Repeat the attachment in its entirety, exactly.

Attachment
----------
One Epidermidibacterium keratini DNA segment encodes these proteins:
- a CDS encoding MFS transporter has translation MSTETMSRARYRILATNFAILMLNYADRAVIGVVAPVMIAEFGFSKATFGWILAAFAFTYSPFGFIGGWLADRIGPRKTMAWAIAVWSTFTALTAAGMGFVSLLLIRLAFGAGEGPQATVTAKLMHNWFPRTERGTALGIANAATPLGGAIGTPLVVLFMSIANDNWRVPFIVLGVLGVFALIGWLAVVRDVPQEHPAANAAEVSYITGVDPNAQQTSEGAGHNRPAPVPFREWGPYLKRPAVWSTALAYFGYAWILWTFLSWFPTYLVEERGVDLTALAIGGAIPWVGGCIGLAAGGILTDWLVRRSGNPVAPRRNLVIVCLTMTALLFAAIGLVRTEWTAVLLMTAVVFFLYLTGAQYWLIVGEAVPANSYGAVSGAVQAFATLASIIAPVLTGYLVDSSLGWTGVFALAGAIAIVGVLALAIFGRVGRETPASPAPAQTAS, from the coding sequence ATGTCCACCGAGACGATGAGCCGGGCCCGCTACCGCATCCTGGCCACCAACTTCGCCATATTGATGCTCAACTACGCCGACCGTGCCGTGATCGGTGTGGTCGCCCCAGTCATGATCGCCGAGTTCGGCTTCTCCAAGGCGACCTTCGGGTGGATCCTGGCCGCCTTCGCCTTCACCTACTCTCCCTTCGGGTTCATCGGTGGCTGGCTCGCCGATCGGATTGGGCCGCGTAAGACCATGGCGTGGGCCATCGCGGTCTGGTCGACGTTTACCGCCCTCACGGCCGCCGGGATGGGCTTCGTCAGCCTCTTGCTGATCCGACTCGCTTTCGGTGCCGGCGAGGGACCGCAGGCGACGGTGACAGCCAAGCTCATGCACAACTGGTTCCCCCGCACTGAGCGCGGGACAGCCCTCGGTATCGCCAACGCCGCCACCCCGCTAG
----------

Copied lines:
One Epidermidibacterium keratini DNA segment encodes these proteins:
- a CDS encoding MFS transporter has translation MSTETMSRARYRILATNFAILMLNYADRAVIGVVAPVMIAEFGFSKATFGWILAAFAFTYSPFGFIGGWLADRIGPRKTMAWAIAVWSTFTALTAAGMGFVSLLLIRLAFGAGEGPQATVTAKLMHNWFPRTERGTALGIANAATPLGGAIGTPLVVLFMSIANDNWRVPFIVLGVLGVFALIGWLAVVRDVPQEHPAANAAEVSYITGVDPNAQQTSEGAGHNRPAPVPFREWGPYLKRPAVWSTALAYFGYAWILWTFLSWFPTYLVEERGVDLTALAIGGAIPWVGGCIGLAAGGILTDWLVRRSGNPVAPRRNLVIVCLTMTALLFAAIGLVRTEWTAVLLMTAVVFFLYLTGAQYWLIVGEAVPANSYGAVSGAVQAFATLASIIAPVLTGYLVDSSLGWTGVFALAGAIAIVGVLALAIFGRVGRETPASPAPAQTAS, from the coding sequence ATGTCCACCGAGACGATGAGCCGGGCCCGCTACCGCATCCTGGCCACCAACTTCGCCATATTGATGCTCAACTACGCCGACCGTGCCGTGATCGGTGTGGTCGCCCCAGTCATGATCGCCGAGTTCGGCTTCTCCAAGGCGACCTTCGGGTGGATCCTGGCCGCCTTCGCCTTCACCTACTCTCCCTTCGGGTTCATCGGTGGCTGGCTCGCCGATCGGATTGGGCCGCGTAAGACCATGGCGTGGGCCATCGCGGTCTGGTCGACGTTTACCGCCCTCACGGCCGCCGGGATGGGCTTCGTCAGCCTCTTGCTGATCCGACTCGCTTTCGGTGCCGGCGAGGGACCGCAGGCGACGGTGACAGCCAAGCTCATGCACAACTGGTTCCCCCGCACTGAGCGCGGGACAGCCCTCGGTATCGCCAACGCCGCCACCCCGCTAG